Cities make the wealth of nations

Cities make the wealth of nations

Adam Smith called it the wealth of nations. Two centuries later, we talk about "national competitiveness". The World Economic Forum's annual Global Competitiveness Report, for example, identifies the policies and institutions that boost national productivity, which determines competitiveness and economic growth.

Perhaps we should also focus on cities. More than ever, cities - especially existing and aspiring "global cities" - are the lifeblood of the global economy. The competitiveness of cities - what makes them more productive and successful - increasingly determines the wealth of nations, regions and the whole world.

But the competitiveness of a city does not stand in isolation. Cities are still linked to their immediate hinterlands and embedded in their nations. In other words, the competitiveness of a city and the nation of which it is a part are intertwined and mutually reinforcing.

The map of the global economy most of us have in mind is one of nation states connected to each other via trade and the movement of capital, people and technology. That is still highly relevant. But throughout history, the most intensive cross-border economic transactions have been between cities - mostly cities located on coastlines.

It is therefore useful to think of a different map of the global economy: one of cities connected across land borders, seas and oceans through the exchange of goods and services, foreign investment, workers and border-hopping technologies.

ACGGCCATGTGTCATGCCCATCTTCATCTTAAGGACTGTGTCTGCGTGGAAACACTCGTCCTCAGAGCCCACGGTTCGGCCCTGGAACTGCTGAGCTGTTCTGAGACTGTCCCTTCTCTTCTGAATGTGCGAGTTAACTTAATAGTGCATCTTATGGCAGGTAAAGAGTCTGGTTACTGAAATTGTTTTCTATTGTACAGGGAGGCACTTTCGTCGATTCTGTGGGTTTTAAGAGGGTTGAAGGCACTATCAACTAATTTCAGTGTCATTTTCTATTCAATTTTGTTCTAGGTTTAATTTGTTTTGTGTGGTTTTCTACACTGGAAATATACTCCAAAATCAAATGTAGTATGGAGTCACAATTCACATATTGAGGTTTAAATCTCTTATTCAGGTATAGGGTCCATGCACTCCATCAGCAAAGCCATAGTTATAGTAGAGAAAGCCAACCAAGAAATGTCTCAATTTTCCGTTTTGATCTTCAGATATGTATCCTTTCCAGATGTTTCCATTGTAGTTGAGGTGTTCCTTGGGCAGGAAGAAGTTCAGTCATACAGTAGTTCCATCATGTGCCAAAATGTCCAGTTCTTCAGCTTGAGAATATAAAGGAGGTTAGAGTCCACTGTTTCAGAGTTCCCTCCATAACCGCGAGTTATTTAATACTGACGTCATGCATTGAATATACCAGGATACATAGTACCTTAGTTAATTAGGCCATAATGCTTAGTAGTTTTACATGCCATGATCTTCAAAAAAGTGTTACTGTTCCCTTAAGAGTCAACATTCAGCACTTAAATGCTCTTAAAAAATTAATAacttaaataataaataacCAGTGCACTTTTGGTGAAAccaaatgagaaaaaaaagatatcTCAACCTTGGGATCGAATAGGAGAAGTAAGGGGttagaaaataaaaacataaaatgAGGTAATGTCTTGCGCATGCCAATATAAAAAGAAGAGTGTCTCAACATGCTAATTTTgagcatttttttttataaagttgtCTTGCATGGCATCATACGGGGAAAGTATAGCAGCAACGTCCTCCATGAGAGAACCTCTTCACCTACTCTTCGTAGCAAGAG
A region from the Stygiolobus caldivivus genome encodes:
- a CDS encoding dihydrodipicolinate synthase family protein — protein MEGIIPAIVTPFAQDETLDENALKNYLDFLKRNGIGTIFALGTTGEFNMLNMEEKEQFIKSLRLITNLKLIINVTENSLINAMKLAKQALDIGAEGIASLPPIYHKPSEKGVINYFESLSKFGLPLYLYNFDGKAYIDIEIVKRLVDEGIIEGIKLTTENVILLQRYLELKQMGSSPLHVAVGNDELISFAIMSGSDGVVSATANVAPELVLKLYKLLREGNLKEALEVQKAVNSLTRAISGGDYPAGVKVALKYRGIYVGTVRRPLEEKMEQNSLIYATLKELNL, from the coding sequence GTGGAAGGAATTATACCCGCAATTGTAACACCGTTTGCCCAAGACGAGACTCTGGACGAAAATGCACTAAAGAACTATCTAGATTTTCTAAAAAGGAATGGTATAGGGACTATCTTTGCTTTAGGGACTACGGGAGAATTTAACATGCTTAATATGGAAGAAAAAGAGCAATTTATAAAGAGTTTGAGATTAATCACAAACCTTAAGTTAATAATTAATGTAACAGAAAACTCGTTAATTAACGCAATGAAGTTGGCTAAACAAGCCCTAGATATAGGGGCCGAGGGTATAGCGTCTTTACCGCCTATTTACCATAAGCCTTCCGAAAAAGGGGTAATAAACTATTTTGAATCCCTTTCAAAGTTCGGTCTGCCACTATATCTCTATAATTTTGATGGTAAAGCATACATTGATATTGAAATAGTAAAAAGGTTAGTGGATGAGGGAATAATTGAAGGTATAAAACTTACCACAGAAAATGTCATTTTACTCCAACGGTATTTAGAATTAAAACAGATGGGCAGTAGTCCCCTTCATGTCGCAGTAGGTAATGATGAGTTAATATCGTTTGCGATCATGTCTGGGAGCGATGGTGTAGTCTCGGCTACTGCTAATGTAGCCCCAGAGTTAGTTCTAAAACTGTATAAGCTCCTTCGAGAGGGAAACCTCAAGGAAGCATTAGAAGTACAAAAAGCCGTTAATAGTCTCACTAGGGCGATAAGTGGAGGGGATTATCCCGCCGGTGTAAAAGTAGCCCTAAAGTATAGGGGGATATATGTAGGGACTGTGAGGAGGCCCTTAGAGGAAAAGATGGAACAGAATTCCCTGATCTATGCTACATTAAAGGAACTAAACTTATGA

Unprecedented levels of urbanisation make this city-based map especially relevant. Three years ago, for the first time in history, over half the world's population lived in cities. Urban areas also account for over 80 per cent of global gross domestic product (GDP).

According to McKinsey Global Institute, as of 2007, 1.5 billion people (22 per cent of the world's population) lived in the world's 600 most populous cities and accounted for a GDP of US$30 trillion (S$37.6 trillion) - well over half the global GDP. The top 100 cities, with a GDP of US$21 trillion, accounted for 38 per cent of global GDP.

In 2025, McKinsey reckons that the top 600 cities will have 25 per cent of the world's population and nearly 60 per cent of global GDP.

What does this mean for the "competitiveness of cities" and the "wealth of nations"?

Most productive policy innovation is happening in cities and sub-national regions. It is not happening at the level of national governments or in international forums like the United Nations, the European Union and the G-20.

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